Summary::How do the conversations we have shape the person we become?
Conversations about ideas should help you understand what you think. They need more tension than a regular conversation but not so much that you're afraid to share nascent thoughts. The best conversations make your ideas better and feel magical. The worst conversations make all thoughts blurry and leave you pessimistic.
The people you regularly have these conversations with will have a long lasting effect on you. You'll keep simulating conversations with them in your head as you mull over ideas alone. These simulated conversations then become part of your internal monologue and shape how you think. Making bad conversations your default could permanently wreck your ability to have good ideas. That makes it important to know who the right people to talk about ideas with are.
I think the way to do this is by looking past the ideas someone has and figuring out their motivation to talk about them. For a good conversation about ideas both sides should share a single motive — finding the truth. I'd like to believe this is the only motive anyone has when discussing ideas but it's not the case. I have been guilty myself of believing my motive was finding the truth when I was really pulling myself in another direction. There are a few such motives I've repeatedly come across.
The first is one we have all felt — protecting our relationship with people we care about. This makes it hard to have a real conversation about ideas with family or close friends. Disagreeing with them might create conflict which risks the relationship. Just thinking about the trade off is enough to stop you fully engaging with the ideas.
Another motive looks similar but is different — making the other person feel good. Some people care more about the experience of having a conversation with them than its content. An earnest example is a meek person who agrees with everyone so they’ll be liked. A more sinister example would be a sycophant. Continue along this line and you end at a politician. A skilled politician knows they have to disagree with something you say. Their skill is waiting for the right moment to counter with a truism and using their charisma to make it sound profound.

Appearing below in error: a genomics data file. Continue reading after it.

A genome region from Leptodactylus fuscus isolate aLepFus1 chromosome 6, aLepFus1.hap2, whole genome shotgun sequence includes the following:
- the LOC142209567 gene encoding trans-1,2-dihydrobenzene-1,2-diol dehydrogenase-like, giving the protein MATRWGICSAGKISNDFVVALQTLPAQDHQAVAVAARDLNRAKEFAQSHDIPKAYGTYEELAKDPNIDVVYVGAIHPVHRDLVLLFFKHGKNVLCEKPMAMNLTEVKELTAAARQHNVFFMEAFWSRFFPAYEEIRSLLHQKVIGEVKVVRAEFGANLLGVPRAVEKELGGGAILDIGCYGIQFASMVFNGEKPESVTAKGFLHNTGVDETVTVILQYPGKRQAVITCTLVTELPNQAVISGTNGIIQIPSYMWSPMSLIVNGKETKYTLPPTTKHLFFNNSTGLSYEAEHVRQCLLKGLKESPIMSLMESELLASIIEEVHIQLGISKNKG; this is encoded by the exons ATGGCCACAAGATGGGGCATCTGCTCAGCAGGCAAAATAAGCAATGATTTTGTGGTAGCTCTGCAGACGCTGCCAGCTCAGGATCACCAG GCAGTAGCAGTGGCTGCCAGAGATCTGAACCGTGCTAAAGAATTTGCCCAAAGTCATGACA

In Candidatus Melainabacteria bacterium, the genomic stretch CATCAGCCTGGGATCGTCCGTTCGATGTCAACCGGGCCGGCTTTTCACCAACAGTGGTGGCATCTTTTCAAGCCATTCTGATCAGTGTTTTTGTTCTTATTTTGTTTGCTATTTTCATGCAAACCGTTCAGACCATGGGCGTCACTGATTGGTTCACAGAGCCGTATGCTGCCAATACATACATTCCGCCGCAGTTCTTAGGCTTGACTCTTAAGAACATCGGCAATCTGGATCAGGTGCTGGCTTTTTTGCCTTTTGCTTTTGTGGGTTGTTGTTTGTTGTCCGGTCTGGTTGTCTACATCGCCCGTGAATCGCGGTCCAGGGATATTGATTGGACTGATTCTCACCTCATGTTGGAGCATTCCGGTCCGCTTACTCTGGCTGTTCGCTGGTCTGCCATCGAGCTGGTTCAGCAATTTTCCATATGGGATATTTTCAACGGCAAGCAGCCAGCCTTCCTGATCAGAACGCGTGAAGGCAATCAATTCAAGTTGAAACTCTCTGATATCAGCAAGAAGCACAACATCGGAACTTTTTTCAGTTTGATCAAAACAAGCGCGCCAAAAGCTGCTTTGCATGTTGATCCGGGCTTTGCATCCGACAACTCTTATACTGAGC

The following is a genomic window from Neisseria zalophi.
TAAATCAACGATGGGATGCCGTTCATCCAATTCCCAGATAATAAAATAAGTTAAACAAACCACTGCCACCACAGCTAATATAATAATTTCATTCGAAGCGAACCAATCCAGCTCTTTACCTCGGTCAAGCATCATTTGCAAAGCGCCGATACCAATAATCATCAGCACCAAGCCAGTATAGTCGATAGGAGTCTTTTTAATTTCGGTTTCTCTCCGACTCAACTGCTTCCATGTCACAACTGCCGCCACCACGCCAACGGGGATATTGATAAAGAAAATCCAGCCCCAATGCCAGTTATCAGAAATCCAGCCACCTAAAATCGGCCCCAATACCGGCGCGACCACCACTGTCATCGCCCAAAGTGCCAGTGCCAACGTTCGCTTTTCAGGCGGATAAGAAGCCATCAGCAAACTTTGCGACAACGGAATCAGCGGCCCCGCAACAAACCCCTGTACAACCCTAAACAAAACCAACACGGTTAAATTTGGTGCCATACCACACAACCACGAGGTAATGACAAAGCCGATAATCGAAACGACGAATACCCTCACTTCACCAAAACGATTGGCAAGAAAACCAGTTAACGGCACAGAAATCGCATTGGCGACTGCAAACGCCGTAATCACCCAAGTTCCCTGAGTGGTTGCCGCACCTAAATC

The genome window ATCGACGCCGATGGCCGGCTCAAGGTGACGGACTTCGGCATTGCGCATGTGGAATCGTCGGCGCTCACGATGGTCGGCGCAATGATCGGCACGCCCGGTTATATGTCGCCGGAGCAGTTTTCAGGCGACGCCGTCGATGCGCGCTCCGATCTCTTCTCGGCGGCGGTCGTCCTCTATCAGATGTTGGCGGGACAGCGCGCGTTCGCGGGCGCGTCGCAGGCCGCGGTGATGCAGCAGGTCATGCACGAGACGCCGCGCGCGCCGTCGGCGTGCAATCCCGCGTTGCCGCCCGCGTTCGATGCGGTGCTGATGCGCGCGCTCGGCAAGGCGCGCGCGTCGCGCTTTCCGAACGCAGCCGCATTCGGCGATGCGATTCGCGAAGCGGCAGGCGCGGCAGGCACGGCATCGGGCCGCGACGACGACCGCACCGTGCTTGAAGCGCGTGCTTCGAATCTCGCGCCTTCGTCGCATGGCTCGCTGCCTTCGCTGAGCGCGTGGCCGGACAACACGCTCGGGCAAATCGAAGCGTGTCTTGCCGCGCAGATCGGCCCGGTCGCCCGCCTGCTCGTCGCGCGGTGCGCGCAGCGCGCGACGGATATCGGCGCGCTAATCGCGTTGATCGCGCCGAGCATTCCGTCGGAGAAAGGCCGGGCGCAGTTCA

The opposite experience of being charmed by a politician is fighting with the chronic debater. Their motive is winning the argument at all costs. The reason might be the same as the politician, they care what you think about them, but their identity is wrapped up in seeming smart rather than being liked. Mostly though I think it's because they get a buzz from debating and are hooked on it. They win either by always speaking first and fast to keep you on the defensive or responding to your ideas by knocking them down instead of building on them.
The motive I fear most is someone checking which tribe I belong to. Some people care only about figuring out if you believe the same things they do. The earnest reason for this is comfort. It's easier to be around people who think like you do. The more insidious reason is punishing you for not being in the right tribe. This is where you encounter the nastiest personalities, like the agents of Mao tricking teachers into revealing their beliefs so they could be fed to students.
It is hard to suss out someone's motives for discussing ideas without talking with them for a while. I think the best you can do to speed up the process is start paying more attention to the types of conversations you're having. Recognize when you're having a conversation about ideas and reflect on the motives of who you're having them with. To improve the quality of your idea conversations be picky about who you discuss ideas with. If you only want to talk about ideas and follow this rule strictly, your life will start fitting the shape of a reclusive genius. Ramanujan pretty much only talked about mathematics and had two conversation partners — Hardy and God. If you prefer a more regular shape of life but still care about having good ideas, adjust accordingly.
I appreciate Tatiane Souza Taggar, Garry Tan, Paul Buchheit, Kulveer Taggar, Aaron Iba and Paul Graham for helping me better understand my thoughts on this.